# Two questions about weakly convergent series related to $\sin(n^2)$ and Weyl's inequality

By using partial summation and Weyl's inequality, it is not hard to show that the series $\sum_{n\geq 1}\frac{\sin(n^2)}{n}$ is convergent.

• Is is true that $$\frac{1}{2}=\inf\left\{\alpha\in\mathbb{R}^+:\sum_{n\geq 1}\frac{\sin(n^2)}{n^\alpha}\mbox{ is convergent}\right\}?$$
• In the case of a positive answer to the previous question, what is $$\inf\left\{\beta\in\mathbb{R}^+:\sum_{n\geq 1}\frac{\sin(n^2)}{\sqrt{n}(\log n)^\beta}\mbox{ is convergent}\right\}?$$
• By modelling $\sin(n^2)$ as a sequence of independent random variables $X_n$, I would expect a positive answer to the first question, also I would expect the later series to be convergent when $\beta > 1/2$ and divergent when $\beta < 1/2$. Thus the answer to the second question would be $1/2$. – blabler Nov 30 '12 at 4:13
• A related question has popped up since this one was asked. – Douglas B. Staple Mar 29 '13 at 3:44
• Applying the argument here, math.stackexchange.com/questions/2270/… we obtain that the first quantity is $\leq \frac{7}{8}$ – Sungjin Kim Jun 8 '13 at 17:33

I recall a generalization of partial summation formula:

Suppose that $$\lambda_1,\lambda_2,\ldots$$ is a nondecreasing sequence of real numbers with limit infinity, that $$c_1,c_2,\ldots$$ is an arbitrary sequence of real or complex numbers, and that $$f(x)$$ has a continuous derivative for $$x\geq \lambda_1$$. Put $$C(x)=\sum_{\lambda_n\leq x}c_n,$$ where the summation is over all $$n$$ for which $$\lambda_n\leq x$$. Then for $$x\geq\lambda_1$$, $$\sum_{\lambda_n\leq x}c_nf(\lambda_n)=C(x)f(x)-\int^{x}_{\lambda_1}C(t)f'(t)dt.\tag 1$$

Now we can write if $$y=x^2$$ and $$\lambda_n=n^2$$ and $$C(t)=[\sqrt{t}]$$ (integer part of $$\sqrt{t}$$): $$S=\sum_{1\leq n\leq x}\frac{\sin(n^2)}{n^a}=\sum_{\lambda_n\leq y}\frac{\sin(\lambda_n)}{\lambda_n^{a/2}}=$$ $$=[\sqrt{y}]\frac{\sin(y)}{y^{a/2}}-\int^{y}_{1}[\sqrt{t}]\frac{d}{dt}\left(\frac{\sin(t)}{t^{a/2}}\right)dt.$$ But it is $$[\sqrt{t}]=\sqrt{t}-\{\sqrt{t}\}$$, where $$\{\sqrt{t}\}$$ is the fractional part of $$\sqrt{t}$$. Hence $$S=-\frac{1}{2}Re\left[iy^{1/2-a/2}E\left(\frac{1+a}{2},iy\right)\right]+\frac{1}{2}Re\left[iE\left(\frac{1+a}{2},i\right)\right]+\sin(1)-\{\sqrt{y}\}\frac{\sin(y)}{y^{a/2}}+$$ $$+\int^{y}_{1}\{\sqrt{t}\}\frac{d}{dt}\left(\frac{\sin(t)}{t^{a/2}}\right)dt,$$ where $$E(a,z)=\int^{\infty}_{1}\frac{e^{-tz}}{t^a}dt$$ But when $$a>0$$ and $$y\rightarrow+\infty$$ we have $$\lim_{y\rightarrow+\infty}\left\{-\frac{1}{2}Re\left[iy^{1/2-a/2}E\left(\frac{1+a}{2},iy\right)\right]+\frac{1}{2}Re\left[iE\left(\frac{1+a}{2},i\right)\right]\right\}+\sin(1)=$$ $$=\frac{1}{2}Re\left[iE\left(\frac{1+a}{2},i\right)\right]+\sin(1)$$ Also $$x$$ is positive integer and $$\{\sqrt{y}\}=0$$.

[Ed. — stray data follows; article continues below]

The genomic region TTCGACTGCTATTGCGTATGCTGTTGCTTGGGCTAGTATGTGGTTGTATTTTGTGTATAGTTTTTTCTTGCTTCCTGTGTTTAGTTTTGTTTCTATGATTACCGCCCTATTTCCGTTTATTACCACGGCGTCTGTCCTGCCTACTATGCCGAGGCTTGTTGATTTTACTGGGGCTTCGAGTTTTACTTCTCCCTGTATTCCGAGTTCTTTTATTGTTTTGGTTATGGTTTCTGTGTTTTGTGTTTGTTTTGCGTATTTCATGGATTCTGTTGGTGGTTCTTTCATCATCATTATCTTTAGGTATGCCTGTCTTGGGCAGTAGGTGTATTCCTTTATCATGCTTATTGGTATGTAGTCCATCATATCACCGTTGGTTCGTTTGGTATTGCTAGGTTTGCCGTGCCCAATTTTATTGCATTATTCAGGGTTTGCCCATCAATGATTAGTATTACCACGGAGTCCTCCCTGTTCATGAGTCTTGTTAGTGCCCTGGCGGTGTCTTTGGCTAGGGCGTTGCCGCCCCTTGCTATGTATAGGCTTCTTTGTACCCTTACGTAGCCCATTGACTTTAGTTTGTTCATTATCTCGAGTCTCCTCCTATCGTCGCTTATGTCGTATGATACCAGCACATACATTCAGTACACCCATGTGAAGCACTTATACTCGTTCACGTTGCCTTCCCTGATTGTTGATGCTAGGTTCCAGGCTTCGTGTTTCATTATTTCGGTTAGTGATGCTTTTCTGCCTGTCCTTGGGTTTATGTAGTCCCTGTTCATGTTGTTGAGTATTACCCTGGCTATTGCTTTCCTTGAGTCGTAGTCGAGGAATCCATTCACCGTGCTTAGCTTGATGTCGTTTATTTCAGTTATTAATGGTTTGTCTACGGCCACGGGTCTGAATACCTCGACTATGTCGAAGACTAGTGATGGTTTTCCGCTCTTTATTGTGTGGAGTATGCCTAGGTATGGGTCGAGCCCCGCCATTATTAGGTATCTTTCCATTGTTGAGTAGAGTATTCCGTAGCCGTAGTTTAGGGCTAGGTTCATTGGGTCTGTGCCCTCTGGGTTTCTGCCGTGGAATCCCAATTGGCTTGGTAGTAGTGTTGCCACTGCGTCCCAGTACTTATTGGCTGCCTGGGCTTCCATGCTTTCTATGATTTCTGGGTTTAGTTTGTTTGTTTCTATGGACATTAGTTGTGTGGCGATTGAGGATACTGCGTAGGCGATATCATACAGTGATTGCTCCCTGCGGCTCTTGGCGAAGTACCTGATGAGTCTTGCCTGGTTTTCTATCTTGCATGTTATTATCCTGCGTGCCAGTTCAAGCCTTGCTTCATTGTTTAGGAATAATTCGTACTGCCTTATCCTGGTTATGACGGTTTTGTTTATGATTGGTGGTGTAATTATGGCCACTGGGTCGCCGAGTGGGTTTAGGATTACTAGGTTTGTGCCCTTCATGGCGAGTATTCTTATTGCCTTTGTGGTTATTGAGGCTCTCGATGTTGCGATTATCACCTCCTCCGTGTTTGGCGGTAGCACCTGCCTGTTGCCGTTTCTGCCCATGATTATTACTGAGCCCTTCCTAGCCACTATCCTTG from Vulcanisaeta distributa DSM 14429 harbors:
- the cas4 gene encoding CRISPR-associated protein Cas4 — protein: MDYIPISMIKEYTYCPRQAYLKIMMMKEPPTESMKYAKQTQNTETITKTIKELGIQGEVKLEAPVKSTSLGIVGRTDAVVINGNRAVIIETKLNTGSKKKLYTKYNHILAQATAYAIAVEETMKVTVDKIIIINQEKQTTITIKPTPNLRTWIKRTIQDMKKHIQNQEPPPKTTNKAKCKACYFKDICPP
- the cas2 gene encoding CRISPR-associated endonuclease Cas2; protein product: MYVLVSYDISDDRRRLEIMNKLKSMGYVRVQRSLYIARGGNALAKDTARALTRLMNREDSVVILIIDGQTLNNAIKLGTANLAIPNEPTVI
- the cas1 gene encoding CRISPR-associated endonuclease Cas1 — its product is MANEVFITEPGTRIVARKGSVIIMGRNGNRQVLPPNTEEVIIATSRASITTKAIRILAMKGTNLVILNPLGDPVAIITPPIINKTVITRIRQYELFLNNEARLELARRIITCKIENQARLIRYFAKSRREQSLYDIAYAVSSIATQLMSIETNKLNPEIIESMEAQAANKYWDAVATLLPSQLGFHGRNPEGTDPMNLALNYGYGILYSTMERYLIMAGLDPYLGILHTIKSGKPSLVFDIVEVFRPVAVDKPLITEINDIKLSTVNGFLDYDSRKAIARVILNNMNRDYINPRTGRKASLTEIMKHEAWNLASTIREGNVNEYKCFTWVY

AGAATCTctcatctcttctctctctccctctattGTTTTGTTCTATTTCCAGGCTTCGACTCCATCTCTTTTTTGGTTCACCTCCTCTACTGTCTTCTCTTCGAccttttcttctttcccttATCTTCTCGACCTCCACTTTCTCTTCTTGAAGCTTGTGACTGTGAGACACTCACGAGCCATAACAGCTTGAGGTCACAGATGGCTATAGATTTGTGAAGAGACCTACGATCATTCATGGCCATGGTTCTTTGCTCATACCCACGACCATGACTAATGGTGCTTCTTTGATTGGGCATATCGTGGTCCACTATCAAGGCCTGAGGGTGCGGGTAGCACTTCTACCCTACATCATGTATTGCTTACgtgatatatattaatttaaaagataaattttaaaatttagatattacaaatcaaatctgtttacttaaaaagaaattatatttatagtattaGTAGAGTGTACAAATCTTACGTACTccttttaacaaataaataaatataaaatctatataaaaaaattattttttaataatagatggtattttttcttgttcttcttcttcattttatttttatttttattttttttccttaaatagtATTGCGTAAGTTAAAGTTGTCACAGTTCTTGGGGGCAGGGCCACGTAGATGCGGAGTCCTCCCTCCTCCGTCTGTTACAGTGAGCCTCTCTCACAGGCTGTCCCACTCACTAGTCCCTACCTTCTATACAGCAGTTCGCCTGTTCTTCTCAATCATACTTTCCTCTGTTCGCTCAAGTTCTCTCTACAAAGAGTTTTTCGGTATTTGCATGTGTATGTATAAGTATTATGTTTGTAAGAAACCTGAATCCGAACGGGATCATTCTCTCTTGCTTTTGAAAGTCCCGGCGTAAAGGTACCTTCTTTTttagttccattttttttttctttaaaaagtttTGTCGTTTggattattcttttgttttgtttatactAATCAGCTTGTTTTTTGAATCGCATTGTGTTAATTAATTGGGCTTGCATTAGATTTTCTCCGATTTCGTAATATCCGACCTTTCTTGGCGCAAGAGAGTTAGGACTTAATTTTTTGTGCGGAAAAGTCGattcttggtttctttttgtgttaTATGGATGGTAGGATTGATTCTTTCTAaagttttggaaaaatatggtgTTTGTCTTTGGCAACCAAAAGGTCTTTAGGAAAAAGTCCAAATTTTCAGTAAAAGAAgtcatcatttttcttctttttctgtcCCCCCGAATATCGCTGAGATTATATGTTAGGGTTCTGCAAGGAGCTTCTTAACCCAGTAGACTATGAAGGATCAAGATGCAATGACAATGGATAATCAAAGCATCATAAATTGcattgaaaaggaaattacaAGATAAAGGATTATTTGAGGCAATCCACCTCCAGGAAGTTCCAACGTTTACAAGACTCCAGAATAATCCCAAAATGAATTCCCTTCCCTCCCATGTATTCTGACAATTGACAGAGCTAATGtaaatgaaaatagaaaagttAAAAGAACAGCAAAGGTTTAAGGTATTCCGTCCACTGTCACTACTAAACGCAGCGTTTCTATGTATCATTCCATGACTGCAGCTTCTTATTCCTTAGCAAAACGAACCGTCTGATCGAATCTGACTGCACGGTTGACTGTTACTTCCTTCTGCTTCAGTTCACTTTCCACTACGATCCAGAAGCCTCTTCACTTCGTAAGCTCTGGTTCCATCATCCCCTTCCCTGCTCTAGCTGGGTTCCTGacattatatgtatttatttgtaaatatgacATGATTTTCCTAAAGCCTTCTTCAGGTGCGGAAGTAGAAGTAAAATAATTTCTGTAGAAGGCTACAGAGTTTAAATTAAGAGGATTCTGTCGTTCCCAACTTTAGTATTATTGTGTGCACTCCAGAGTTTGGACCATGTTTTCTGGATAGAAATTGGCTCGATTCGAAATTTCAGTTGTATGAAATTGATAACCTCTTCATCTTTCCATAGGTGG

Hence when $$a>0$$, then $$\lim_{x\rightarrow\infty}\sum^{x}_{n=1}\frac{\sin(n^2)}{n^a}=\frac{1}{2}Re\left[iE\left(\frac{1+a}{2},i\right)\right]+\sin(1)+\lim_{y\rightarrow\infty}\int^{y}_{1}\{\sqrt{t}\}\frac{d}{dt}\left(\frac{\sin(t)}{t^{a/2}}\right)dt$$ But $$\int^{y}_{1}\{\sqrt{t}\}\frac{d}{dt}\left(\frac{\sin(t)}{t^{a/2}}\right)dt=\int^{y}_{1}\{\sqrt{t}\}\frac{\cos(t)t^{a/2}-a/2\sin(t)t^{a/2-1}}{t^a}dt=$$ $$\int^{y}_{1}\{\sqrt{t}\}\left(\cos(t)t^{-a/2}-a/2\sin(t)t^{-a/2-1}\right)dt=\int^{y}_{1}\{\sqrt{t}\}\frac{\cos(t)}{t^{a/2}}dt-\frac{a}{2}\int^{y}_{1}\frac{\sin(t)}{t^{a/2+1}}\{\sqrt{t}\}dt.$$ Clearly when $$a$$ is positive and constant $$\lim_{y\rightarrow+\infty}\int^{y}_{1}\frac{\sin(t)}{t^{a/2+1}}\{\sqrt{t}\}dt=2\lim_{x\rightarrow\infty}\int^{x}_{1}\frac{\sin(t^2)}{t^{a+1}}\{t\}dt<\infty,$$ since $$0\leq\{t\}<1$$ and $$-1\leq\sin(t^2)\leq 1$$, for all $$t>0$$.

Hence it remains to find under what condition on $$a>0$$ we have $$\int^{\infty}_{1}\{\sqrt{t}\}\frac{\cos(t)}{t^{a/2}}dt=2\int^{\infty}_{1}\cos(t^2)t^{1-a}\{t\}dt<\infty,$$ knowinig already that for all $$0 we have $$\int^{\infty}_{1}\cos(t^2)t^{1-a}dt<\infty.$$

However it is $$F(x)=\int^{x}_{1}\cos(t)\{\sqrt{t}\}dt=\frac{\sqrt{2\pi}}{2}\textrm{Fs}\left(\sqrt{\frac{2}{\pi}}\right)-\frac{\sqrt{2\pi}}{2}\textrm{Fs}\left(\sqrt{\frac{2x}{\pi}}\right)+$$ $$+\sum_{2\leq k<\sqrt{x}}\sin(k^2)+\{\sqrt{x}\}\sin(x)=O\left(\sum_{2\leq k<\sqrt{x}}\sin(k^2)\right).\tag 2$$ The function $$\textrm{Fs}(x)$$ is the FresnelS function $$\textrm{Fs}(z):=\int^{z}_{0}\sin\left(\pi t^2/2\right)dt$$ and it is known that $$\lim_{x\rightarrow+\infty}\textrm{Fs}(x)=\frac{1}{2}.$$ Hence if we set $$S(x):=\sum_{2\leq k and assume that $$a=1/2-\epsilon$$, $$\epsilon>0$$, then $$I(x)=\int^{x}_{1}\frac{1}{t^{a/2}}\cos(t)\{\sqrt{t}\}dt=\int^{x}_{1}\frac{F'(t)}{t^{a/2}}dt=\frac{F(x)}{x^{a/2}}+\frac{a}{2}\int^{x}_{1}\frac{F(t)}{t^{a/2+1}}dt=S_1+S_2,\tag 3$$ where $$S_1=\frac{1}{x^{a/2}}S(\sqrt{x})+\frac{\{\sqrt{x}\}\sin x}{x^{a/2}}+\frac{\sqrt{\pi/2}}{x^{a/2}}\left(\textrm{Fs}\left(\sqrt{\frac{2}{\pi}}\right)-\textrm{Fs}\left(\sqrt{\frac{2x}{\pi}}\right)\right)$$ and $$S_2=\frac{a}{2}\int^{x}_{1}\frac{1}{t^{1/4-\epsilon/2+1}}\{\frac{\sqrt{2\pi}}{2}\textrm{Fs}\left(\sqrt{\frac{2}{\pi}}\right)-\frac{\sqrt{2\pi}}{2}\textrm{Fs}\left(\sqrt{\frac{2t}{\pi}}\right)+$$ $$+\{\sqrt{t}\}\sin(t) +\sum_{2\leq k\leq \sqrt{t}}\sin(k^2)\}dt.$$ But it is known that there exists constant $$C$$ such that for infinite values of $$x\in\textbf{N}$$ holds $$\sum_{2\leq k\leq x}\sin(k^2)>Cx^{1/2}.\tag 4$$ Hence for infinite values of $$x$$ we will have (easily) $$S_1>C_1x^{\epsilon/2}.\tag 5$$ Moreover if we assume that $$\left|\sum_{2\leq k\leq x}\sin(k^2)\right|=O\left(x^{c+\delta}\right)\textrm{, }\forall \delta>0\textrm{ and }x\rightarrow+\infty,\tag 6$$ then in view of (4) it must be $$c\geq 1/2$$. Also $$S_2=C_{\epsilon}(x)+\int^{x}_{1}t^{-1/4+\epsilon/2-1}\left(\sum_{2\leq k\leq \sqrt{t}}\sin(k^2)\right)dt.$$ Hence $$\left|S_2\right|=\left|C_{\epsilon}(x)+\int^{x}_{1}t^{-1/4+\epsilon/2-1}\left(\sum_{2\leq k\leq \sqrt{t}}\sin(k^2)\right)dt\right|\leq$$ $$\leq \left|\left|C_{\epsilon}(x)\right|+\left|\int^{x}_{1}t^{-1/4+\epsilon/2-1}\left(\sum_{2\leq k\leq \sqrt{t}}\sin(k^2)\right)dt\right|\right|\leq$$ $$|C_{\epsilon}(x)|+\int^{x}_{1}\left|t^{-1/4+\epsilon/2-1}\left(\sum_{2\leq k\leq \sqrt{t}}\sin(k^2)\right)\right|dt=$$ $$=\left|C_{\epsilon}(x)\right|+C_2\int^{x}_{1}t^{-1/4+\epsilon/2-1}\left|\sum_{2\leq k\leq \sqrt{t}}\sin(k^2)\right|dt\leq$$ $$\leq\left|C_{\epsilon}(x)\right|+C_2\int^{x}_1t^{-1-1/4+\epsilon/2}t^{1/4+\delta/2}dt=$$ $$=\left|C_{\epsilon}(x)\right|+C_2\int^{x}_{1}t^{-1+\epsilon/2+\delta/2}dt=\left|C_{\epsilon}(x)\right|+\frac{2}{\delta+\epsilon}\left(x^{(\delta+\epsilon)/2}-1\right)<$$ $$<|C_{0}|+\log x+C_3d\log^2 x,\tag 7$$ where $$\epsilon>0$$ and $$\delta>0$$ so small as we please and $$d=\frac{\epsilon+\delta}{2}>0$$, $$C_3>0$$ constant. It is also easy to see someone that $$\left|C_{\epsilon}(x)\right|$$ are bounded by a constant $$C_0>0$$.